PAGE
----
Hilary Hays, former principal of Park City High School, pictured here in 2010, filed a lawsuit Tuesday against the school district for damages resulting
Hilary Hays, former principal of Park City High School, pictured here in 2010, filed a lawsuit Tuesday against the school district for damages resulting from her termination in May 2012. (Park Record file photo)

Hilary Hays, Assistant Principal at Park City High School from 1998 to 2006 and Principal from 2006 to 2012, filed a lawsuit against the Park City School District ("PCSD") Tuesday in 3rd District Court in Silver Summit for breach of contract. Also named as defendants are former PCSD Superintendent Ray Timothy and current PCSD Superintendent Dr. Ember Conley.

The suit revolves around Hays' termination from her position as PCHS Principal in May 2012. She is now seeking "an amount not less than $910,000" and "her prompt reinstatement as Principal of Park City High School with former pay and benefits; in the alternative, to an equivalent position with another school within the District, with equivalent pay and benefits."

Hays claims in the lawsuit that the reasons for her dismissal were not made clear and that her due process rights in challenging her dismissal were violated.

"Plaintiff was told only that she was terminated due to 'conduct considered to be unprofessional and not characteristic of or befitting a Park City School District employee,'" the complaint reads. "No substantiation, documentation or itemization of deficient performance was offered to Plaintiff, either within or incident to the letter of termination, other than the statement that Defendant Timothy had received 'a number of comments still expressing a lack of trust in you as a leader.'"

Hays attorney, Vincent Rampton of the Salt Lake City firm Jones Waldo Holbrook & McDonough PC, told The Park Record how he feels the termination procedures were unfair to Hays.


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"The problem with the administrative hearing, of course, is number one it's before the school board, which is never an altogether objective situation for a terminated administrator to be in," he said. "And then also, she was confronted with claims and information that she had never seen before. Which of course is kind of a fundamental due process violation."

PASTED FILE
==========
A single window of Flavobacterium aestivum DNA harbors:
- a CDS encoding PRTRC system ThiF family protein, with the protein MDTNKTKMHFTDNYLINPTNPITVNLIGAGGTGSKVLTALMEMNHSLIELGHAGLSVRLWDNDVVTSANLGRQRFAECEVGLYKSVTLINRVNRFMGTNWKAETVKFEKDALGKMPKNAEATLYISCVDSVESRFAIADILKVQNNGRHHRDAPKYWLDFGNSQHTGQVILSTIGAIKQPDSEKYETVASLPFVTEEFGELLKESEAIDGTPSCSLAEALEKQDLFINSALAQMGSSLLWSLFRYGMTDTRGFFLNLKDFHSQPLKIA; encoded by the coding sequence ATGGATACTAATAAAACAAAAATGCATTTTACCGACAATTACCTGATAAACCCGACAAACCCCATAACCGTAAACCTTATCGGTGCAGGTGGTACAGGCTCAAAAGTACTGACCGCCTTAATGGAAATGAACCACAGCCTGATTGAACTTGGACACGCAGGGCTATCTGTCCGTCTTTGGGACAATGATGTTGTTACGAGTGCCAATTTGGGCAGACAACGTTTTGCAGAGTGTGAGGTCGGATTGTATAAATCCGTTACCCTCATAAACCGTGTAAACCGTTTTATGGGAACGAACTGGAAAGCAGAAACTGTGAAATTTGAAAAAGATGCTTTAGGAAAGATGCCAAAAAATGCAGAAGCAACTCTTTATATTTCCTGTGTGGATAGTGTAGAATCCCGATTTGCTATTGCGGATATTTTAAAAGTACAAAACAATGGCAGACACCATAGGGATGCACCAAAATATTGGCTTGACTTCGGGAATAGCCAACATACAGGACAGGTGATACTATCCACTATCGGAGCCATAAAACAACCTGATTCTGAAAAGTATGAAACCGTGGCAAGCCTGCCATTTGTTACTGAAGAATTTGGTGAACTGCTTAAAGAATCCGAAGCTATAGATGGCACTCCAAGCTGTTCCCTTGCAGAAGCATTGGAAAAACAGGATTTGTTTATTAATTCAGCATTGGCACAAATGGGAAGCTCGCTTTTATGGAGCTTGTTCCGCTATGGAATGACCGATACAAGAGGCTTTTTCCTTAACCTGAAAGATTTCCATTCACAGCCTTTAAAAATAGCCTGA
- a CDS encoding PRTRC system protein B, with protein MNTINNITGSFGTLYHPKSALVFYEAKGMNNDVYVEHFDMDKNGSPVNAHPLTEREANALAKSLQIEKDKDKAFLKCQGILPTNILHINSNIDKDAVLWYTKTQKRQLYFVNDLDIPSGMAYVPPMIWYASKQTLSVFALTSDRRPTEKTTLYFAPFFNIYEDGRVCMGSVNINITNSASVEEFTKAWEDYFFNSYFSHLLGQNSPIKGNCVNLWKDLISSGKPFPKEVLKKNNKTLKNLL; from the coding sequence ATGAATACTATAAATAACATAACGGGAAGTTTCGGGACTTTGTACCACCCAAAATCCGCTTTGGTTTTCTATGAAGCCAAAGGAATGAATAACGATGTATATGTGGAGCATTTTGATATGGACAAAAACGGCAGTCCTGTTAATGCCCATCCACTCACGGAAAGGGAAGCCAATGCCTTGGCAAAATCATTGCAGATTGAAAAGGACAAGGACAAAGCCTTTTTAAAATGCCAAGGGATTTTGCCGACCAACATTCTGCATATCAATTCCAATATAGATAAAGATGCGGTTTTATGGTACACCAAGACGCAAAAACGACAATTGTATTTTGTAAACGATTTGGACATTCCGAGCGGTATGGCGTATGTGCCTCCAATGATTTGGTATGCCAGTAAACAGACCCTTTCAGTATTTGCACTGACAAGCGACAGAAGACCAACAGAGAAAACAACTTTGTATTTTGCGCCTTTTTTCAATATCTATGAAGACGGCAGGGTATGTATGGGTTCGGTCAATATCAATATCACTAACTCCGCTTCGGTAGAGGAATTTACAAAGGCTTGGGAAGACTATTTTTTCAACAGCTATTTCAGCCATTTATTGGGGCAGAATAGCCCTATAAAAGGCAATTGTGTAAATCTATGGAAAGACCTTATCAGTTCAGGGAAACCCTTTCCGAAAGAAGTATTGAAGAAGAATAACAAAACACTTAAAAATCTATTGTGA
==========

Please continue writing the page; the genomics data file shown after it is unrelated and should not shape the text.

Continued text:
Though Rampton was not representing Hays at that time, he said his understanding was that the post-termination appeals hearing Hays received lasted only one day.

In May 2012, around the time of Hays' dismissal, it was reported that Hays contract was not being renewed and that she might even soon return to a position with the PCSD. In reality, her employment was terminated by then-Superintendent Ray Timothy "for cause."

"The cause for termination is conduct considered to be unprofessional and not characteristic of or befitting a Park City School District employee," Timothy wrote in the May 8, 2012, termination letter, which was submitted to the court as an exhibit to the complaint initiating the lawsuit.

Nine months before her dismissal, in September 2011, Hays was placed on "Probationary Status" by Timothy via another letter that is an exhibit to the complaint. That letter notes concerns about Hays performance going back to 2005.

"This year [2011], however, an extremely large number of staff members and parents have come forward concerned about your behaviors and the way you treat others," Timothy wrote. The letter then lists 11 of those concerns, including "Inability to refrain from extreme emotional reactions," "Demonstrations of extreme anger during meetings," Creating an environment of fear where staff members are afraid to speak out or express their own opinion for fear of losing their jobs," and "Abusive."

Timothy concluded his letter on an optimistic note, however, stating: "I have great confidence in your leadership abilities as evidenced by the many great things that are happening at Park City High School. It is my desire that you overcome these areas of weakness that have become obstacles to your success."

One of the rationales for the damages Hays is seeking through the lawsuit is that she "has been damaged in her future employment prospects, in an amount not less than $700,000."

"She certainly has been out looking at other work situations," Rampton said. "Of course, when any educational administrator is terminated from a position of this sort that's a tremendous black mark on her record."

"The problem is she walks away with an involuntary termination of her employment," Rampton said.

When reached for comment Thursday, Ray Timothy had not yet been made aware of the lawsuit and therefore could not comment on it. Dr. Ember Conley wrote via email that the Park City School District will be legally represented by the Utah Division of Risk Management.